Source CDC - The year of the snake begins Sunday, February 10,
For many Asian cultures it is a long held tradition that people return home to attend a reunion dinner with their families on the eve of the lunar New Year.
In Korea it is called Seollal.
In Vietnam, it is called Tết Nguyên Đán or Feast of the First Morning. Tết for short.
In China, it is called Chinese New Year or Lunar New Year, or simply, The Spring Festival.
While Cambodia celebrates their own Khmer New Year in mid-April, the Chinese New Year is widely observed by many people of that nation as well.
But by whatever name, the lunar new year is the most important holiday in all of Asia. And each year this annual return to one’s home -called Chunyun, or the Spring Festival travel season - sparks the largest human migration on the planet.
As you might imagine, these mass migrations (along with mass gatherings) are of considerable interest to public health officials and epidemiologists.
Chunyun begins about 15 days before the Lunar New Year and runs for about 40 days total, during which time more than 2 billion passenger journeys will be made (mostly via crowded rail and bus) across Asia.
We get an idea of just how crowded these public conveyances can be from a 2006 China Daily report Adult diaper sales soar before long trips home.
They report the sale of adult diapers spikes for Chunyun because so many passengers are crammed into trains and buses that getting to a restroom can be impossible.
In 2011, in Study: Viruses With A Ticket To Ride, we looked at research on the incidence of ARI (Acute Respiratory Infection) presenting within 5 days of train or tram travel in the UK.
Recent bus or tram use within five days of symptom onset was associated with an almost six-fold increased risk of consulting for ARI (adjusted OR=5.94 95% CI 1.33- 26.5)
And this was for normal levels of passengers, not the standing room only conditions often experienced during Chunyun travels across Asia.
This year, the Lunar New year will be observed between February 9th – 12th.
Duck and chicken are popular dishes served during these reunion dinners, and so the live markets do tremendous business this time of year.
A concern once again this winter - as yesterday we learned of 3 human H5N1 infections over the past two weeks in Cambodia - all connected to contact with or preparation of infected poultry (see WHO/Cambodian MOH Statement On H5N1 Cases).
Each year public health officials in Asia, and around the world, keep a close watch for signs of any disease outbreaks that might be exacerbated by this intense period of travel.
Of course, it should be pointed out that since 2009, Chunyun has not precipitated a major resurgence in the H1N1 pandemic virus across Asia.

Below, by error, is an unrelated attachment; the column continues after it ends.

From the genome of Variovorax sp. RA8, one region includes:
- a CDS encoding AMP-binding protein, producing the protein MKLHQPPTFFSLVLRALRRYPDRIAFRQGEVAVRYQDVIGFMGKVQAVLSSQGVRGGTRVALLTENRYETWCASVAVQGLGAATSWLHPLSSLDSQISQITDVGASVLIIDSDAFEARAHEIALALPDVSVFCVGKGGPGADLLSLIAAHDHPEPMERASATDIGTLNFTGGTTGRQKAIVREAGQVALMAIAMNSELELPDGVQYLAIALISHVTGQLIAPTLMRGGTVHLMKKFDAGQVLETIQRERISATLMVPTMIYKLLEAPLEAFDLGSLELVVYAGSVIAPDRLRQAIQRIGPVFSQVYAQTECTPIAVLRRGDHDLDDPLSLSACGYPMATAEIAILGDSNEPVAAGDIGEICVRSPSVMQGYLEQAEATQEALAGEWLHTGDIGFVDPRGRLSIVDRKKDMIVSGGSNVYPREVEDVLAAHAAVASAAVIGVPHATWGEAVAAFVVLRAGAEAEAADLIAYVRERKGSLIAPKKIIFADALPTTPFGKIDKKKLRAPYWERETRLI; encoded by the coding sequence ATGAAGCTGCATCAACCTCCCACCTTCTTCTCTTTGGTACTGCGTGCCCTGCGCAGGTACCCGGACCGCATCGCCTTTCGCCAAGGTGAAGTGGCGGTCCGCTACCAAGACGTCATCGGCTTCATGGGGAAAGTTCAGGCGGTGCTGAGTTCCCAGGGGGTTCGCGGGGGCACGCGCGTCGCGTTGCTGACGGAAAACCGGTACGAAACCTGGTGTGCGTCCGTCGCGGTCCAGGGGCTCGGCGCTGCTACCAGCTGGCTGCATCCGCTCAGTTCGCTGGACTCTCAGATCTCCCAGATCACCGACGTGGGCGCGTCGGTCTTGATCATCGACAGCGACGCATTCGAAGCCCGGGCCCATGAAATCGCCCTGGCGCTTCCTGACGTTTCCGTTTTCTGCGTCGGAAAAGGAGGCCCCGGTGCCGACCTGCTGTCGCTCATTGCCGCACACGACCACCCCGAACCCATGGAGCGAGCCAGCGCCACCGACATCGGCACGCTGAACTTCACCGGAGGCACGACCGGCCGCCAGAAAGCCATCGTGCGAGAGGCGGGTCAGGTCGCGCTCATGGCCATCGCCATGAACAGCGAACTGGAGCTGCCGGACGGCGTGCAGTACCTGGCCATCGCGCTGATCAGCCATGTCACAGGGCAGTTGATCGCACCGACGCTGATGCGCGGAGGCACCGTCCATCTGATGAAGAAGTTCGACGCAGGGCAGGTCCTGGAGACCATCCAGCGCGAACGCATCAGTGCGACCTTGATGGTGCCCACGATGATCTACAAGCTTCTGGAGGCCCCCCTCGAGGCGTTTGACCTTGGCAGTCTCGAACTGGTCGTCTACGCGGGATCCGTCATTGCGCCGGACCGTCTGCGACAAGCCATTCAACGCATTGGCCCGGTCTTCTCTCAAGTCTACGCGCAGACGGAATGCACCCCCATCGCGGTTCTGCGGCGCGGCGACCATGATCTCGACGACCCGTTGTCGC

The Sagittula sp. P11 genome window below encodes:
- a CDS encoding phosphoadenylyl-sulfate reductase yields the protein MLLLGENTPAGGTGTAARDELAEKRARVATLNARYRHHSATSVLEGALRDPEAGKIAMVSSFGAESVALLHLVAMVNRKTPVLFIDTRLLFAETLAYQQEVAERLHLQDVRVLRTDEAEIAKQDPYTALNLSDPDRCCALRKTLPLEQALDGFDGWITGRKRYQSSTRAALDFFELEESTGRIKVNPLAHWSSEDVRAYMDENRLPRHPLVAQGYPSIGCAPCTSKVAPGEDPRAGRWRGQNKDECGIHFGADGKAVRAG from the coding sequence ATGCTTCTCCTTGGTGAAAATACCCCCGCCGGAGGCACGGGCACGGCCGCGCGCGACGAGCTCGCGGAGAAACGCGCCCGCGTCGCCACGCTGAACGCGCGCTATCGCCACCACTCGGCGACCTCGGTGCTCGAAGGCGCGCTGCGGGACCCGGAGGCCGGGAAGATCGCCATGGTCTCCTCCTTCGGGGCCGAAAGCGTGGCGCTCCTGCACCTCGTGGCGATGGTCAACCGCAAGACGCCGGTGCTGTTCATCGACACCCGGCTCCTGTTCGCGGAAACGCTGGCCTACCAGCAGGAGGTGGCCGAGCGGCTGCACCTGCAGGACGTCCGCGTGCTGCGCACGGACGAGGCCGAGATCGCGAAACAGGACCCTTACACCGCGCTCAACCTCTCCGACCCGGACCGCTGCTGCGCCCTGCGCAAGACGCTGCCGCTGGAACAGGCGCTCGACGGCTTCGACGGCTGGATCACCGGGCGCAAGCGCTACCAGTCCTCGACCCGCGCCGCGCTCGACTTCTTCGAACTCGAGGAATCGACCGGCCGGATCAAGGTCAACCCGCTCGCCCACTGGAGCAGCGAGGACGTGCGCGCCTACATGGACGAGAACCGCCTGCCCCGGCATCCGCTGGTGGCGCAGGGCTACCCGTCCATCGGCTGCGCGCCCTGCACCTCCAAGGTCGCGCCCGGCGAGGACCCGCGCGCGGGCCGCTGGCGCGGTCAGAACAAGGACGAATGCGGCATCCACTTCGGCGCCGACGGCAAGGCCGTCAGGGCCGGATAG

Nor has any feared third wave of influenza followed Carnival in Rio, the Super Bowl, or the the World Cup in South Africa.
So while each year there are concerns about bird flu being brought back to the cities from rural locations by Chunyun travelers, we haven’t seen that happen (yet).
There are, however, a number of less exotic health problems commonly associated with mass gatherings and migrations (including mosquito borne illnesses, influenza, food poisoning, etc.), so each year the CDC posts some travel advice for those planning a trip to Asia.
Good Luck. Good Health. Good Cheer. Happy Lunar New Year!
The year of the snake begins Sunday, February 10, 2013, and many travelers will visit Asia to celebrate the Lunar New Year. If you are traveling to Asia, the Centers for Disease Control and Prevention (CDC) would like to share information and tips that will help you stay healthy and safe during your trip.
Every destination, even in different areas of the same country, has unique health issues that travelers need to be aware of. To find specific information about the areas you plan to visit, see the East Asia, South Asia, and Southeast Asia regional pages on the CDC Travelers’ Health website, or click on the country or countries you will be visiting on the destinations page.
Important Health Information
- Illnesses spread by mosquitoes, such as malaria, dengue fever, and Japanese encephalitis, are common throughout Asia, so it is very important to take steps to prevent mosquito and other insect bites. You may also need to take prescription medicine to protect against malaria or get a vaccine against Japanese encephalitis. Talk to your doctor about prevention steps that are right for you and your destination.
- Food and water. Eating contaminated food and drinking contaminated water can cause illnesses such as hepatitis A, typhoid fever, and travelers’ diarrhea. Read about how to prevent these diseases by visiting the Safe Food and Water page on the Travelers’ Health website.
- Seasonal flu. Annual vaccination of all people 6 months of age and older is recommended by the CDC’s Advisory Committee on Immunization Practices (ACIP). Travelers who want to reduce their risk of flu should receive the flu vaccine at least 2 weeks before departure. Children 6 months through 8 years of age may need to receive two doses of the vaccine to be fully protected. Learn more about the flu vaccine by reading Key Facts about Seasonal Flu Vaccine.
We’ve seen fewer reports of human H5N1 infections this fall and winter across Asia, and so hopefully this year’s Chunyun - like all those since bird flu re-emerged in 2003 – will prove equally unremarkable.
But as we’ve seen this flu season with H3N2, it doesn’t take a novel flu virus to cause a good deal of morbidity and mortality in a population.
So we’ll be watching for signs of other increased viral illness across Asia over the coming weeks.